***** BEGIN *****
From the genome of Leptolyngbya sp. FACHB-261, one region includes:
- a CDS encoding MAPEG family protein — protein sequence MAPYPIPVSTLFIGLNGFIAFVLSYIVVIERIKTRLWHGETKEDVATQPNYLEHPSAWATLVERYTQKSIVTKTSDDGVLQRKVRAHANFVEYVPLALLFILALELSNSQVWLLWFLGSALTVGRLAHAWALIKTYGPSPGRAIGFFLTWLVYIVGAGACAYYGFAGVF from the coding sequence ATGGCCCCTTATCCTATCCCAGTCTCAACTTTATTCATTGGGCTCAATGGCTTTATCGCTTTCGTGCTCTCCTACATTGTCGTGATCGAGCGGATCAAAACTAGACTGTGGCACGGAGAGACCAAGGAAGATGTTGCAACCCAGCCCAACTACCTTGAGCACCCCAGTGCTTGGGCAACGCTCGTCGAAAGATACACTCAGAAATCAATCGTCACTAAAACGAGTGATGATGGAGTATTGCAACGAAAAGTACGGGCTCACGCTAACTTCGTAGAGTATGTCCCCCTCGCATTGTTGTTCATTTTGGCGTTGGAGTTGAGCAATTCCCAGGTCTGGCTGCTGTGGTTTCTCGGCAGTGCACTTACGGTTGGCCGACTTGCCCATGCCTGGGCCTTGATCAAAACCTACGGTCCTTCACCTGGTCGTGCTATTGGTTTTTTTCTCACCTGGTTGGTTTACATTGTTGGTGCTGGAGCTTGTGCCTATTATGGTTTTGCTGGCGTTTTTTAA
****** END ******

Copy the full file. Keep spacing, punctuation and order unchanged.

From the genome of Leptolyngbya sp. FACHB-261, one region includes:
- a CDS encoding MAPEG family protein — protein sequence MAPYPIPVSTLFIGLNGFIAFVLSYIVVIERIKTRLWHGETKEDVATQPNYLEHPSAWATLVERYTQKSIVTKTSDDGVLQRKVRAHANFVEYVPLALLFILALELSNSQVWLLWFLGSALTVGRLAHAWALIKTYGPSPGRAIGFFLTWLVYIVGAGACAYYGFAGVF from the coding sequence ATGGCCCCTTATCCTATCCCAGTCTCAACTTTATTCATTGGGCTCAATGGCTTTATCGCTTTCGTGCTCTCCTACATTGTCGTGATCGAGCGGATCAAAACTAGACTGTGGCACGGAGAGACCAAGGAAGATGTTGCAACCCAGCCCAACTACCTTGAGCACCCCAGTGCTTGGGCAACGCTCGTCGAAAGATACACTCAGAAATCAATCGTCACTAAAACGAGTGATGATGGAGTATTGCAACGAAAAGTACGGGCTCACGCTAACTTCGTAGAGTATGTCCCCCTCGCATTGTTGTTCATTTTGGCGTTGGAGTTGAGCAATTCCCAGGTCTGGCTGCTGTGGTTTCTCGGCAGTGCACTTACGGTTGGCCGACTTGCCCATGCCTGGGCCTTGATCAAAACCTACGGTCCTTCACCTGGTCGTGCTATTGGTTTTTTTCTCACCTGGTTGGTTTACATTGTTGGTGCTGGAGCTTGTGCCTATTATGGTTTTGCTGGCGTTTTTTAA